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Apple loses the iPad name in China

Sections: Apple Business, iPad, iPhone/iPod touch/iPad

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iPad without a name from the OWC blogThe iPad is doing incredibly well in China; over a million were sold between April and June, which gives them around 75% of the tablet market. Apple’s four official stores are among the most successful in the world, which led Tim Cook to remark “China – the sky’s the limit there!” That didn’t stop a Chinese court from ruling against Apple’s claim to the iPad name.

Proview Electronics registered the iPad name in 2000 when it was considering selling its own tablet computers. In 2006, when Apple was developing the iPad, they wanted to copyright the name in China and contacted Proview Electronics in Taiwan. They claimed to have the naming rights in eight regions, including China, and sold them to an agent secretly working for Apple for $55,000. However, they didn’t have the naming rights at all because they were registered with Proview Electronics in Shenzhen.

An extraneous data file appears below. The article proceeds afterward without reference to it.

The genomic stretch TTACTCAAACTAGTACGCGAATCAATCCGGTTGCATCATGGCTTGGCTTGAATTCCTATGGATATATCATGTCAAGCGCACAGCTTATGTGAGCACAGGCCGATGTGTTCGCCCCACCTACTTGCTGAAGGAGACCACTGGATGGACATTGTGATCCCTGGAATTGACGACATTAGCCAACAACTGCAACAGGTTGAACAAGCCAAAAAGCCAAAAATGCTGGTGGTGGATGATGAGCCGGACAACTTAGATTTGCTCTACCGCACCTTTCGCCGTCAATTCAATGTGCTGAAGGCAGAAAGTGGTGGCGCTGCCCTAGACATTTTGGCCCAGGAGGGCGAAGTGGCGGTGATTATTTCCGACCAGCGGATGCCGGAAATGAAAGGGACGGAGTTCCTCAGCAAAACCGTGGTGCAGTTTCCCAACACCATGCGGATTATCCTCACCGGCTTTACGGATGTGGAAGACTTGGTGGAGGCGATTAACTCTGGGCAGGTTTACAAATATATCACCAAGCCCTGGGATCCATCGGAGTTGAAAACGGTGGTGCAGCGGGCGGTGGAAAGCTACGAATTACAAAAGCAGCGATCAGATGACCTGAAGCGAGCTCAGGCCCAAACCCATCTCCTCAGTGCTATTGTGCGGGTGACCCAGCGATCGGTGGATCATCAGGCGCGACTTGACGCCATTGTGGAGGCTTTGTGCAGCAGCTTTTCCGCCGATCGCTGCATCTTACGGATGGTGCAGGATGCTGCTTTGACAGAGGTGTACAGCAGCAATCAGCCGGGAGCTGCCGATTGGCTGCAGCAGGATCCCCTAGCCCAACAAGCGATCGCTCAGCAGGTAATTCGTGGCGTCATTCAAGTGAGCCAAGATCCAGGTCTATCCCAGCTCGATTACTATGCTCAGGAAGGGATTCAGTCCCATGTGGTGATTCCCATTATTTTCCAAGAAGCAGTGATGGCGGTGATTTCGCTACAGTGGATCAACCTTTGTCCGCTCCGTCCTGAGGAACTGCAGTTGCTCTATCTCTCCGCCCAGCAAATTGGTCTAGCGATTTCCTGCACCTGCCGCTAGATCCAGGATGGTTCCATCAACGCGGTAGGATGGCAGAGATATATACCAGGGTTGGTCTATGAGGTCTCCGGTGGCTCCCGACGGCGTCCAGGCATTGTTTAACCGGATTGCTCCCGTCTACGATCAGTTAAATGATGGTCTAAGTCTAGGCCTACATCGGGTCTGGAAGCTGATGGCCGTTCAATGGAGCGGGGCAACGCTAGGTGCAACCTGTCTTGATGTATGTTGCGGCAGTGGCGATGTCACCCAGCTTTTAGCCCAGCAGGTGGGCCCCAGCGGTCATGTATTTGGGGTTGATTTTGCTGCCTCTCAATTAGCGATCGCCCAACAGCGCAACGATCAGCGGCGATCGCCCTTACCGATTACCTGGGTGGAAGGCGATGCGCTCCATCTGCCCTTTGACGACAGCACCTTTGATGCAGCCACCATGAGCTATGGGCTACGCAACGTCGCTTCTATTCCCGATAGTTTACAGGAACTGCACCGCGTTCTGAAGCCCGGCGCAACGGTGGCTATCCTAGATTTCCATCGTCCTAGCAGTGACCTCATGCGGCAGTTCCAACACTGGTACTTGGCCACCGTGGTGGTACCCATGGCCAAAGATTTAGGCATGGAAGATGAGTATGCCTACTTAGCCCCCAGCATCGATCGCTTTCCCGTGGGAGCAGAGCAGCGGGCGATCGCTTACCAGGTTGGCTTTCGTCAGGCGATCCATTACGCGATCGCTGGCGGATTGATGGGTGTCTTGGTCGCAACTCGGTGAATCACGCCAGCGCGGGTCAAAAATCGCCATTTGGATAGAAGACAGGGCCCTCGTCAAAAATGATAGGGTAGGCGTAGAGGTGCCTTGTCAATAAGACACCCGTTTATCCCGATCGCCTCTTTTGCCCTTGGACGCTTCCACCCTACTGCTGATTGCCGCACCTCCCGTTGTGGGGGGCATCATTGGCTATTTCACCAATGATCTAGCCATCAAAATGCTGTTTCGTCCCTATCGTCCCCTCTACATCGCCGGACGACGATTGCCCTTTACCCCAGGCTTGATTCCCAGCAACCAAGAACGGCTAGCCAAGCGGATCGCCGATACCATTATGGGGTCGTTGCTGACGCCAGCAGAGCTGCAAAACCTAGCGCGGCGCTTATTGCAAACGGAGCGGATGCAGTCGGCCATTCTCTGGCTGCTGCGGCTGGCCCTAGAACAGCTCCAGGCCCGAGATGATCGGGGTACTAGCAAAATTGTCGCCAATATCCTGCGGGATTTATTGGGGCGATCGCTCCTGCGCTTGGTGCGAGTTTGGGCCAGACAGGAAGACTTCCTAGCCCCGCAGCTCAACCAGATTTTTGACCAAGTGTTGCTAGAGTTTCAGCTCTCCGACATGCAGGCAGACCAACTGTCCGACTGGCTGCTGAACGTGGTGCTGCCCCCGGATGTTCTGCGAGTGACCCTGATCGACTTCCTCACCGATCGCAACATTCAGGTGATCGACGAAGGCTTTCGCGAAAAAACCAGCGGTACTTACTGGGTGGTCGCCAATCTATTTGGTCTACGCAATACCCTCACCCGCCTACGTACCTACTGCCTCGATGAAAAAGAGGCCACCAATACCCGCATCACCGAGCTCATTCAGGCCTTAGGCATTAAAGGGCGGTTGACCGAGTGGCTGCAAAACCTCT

Apple asked them to have the iPad name, and when Proview realized who they were dealing with, they promptly asked for ten million dollars. Apple refused and sued them claiming they had already purchased the iPad name in China. Unfortunately, the judge disagreed, saying Apple should have paid closer attention to what it was buying and from whom. Worse yet, Proview Electronics in Shenzhen is suing Apple for 1.6 billion dollars for compensation and is trying to block the iPad from being sold in Shenzhen and Huizhou. If they’re successful, they’ll try to get the iPad banned in all of China.

Now Apple may have to sell the iPad in China under a new name, pay some money for the rights to the iPad name, or stop selling the iPad in China entirely.

This shows the weakness of relying on the courtroom to get your way. Apple may have believed they were in the right and owned the iPad name in China, but the judge was right in that Apple should have been more attentive to the intricacies of Chinese law. Whatever happens, it’s likely Apple will have to pay a lot more than ten million in order to use the iPad name.

Via [OWC blog and The Telegraph]

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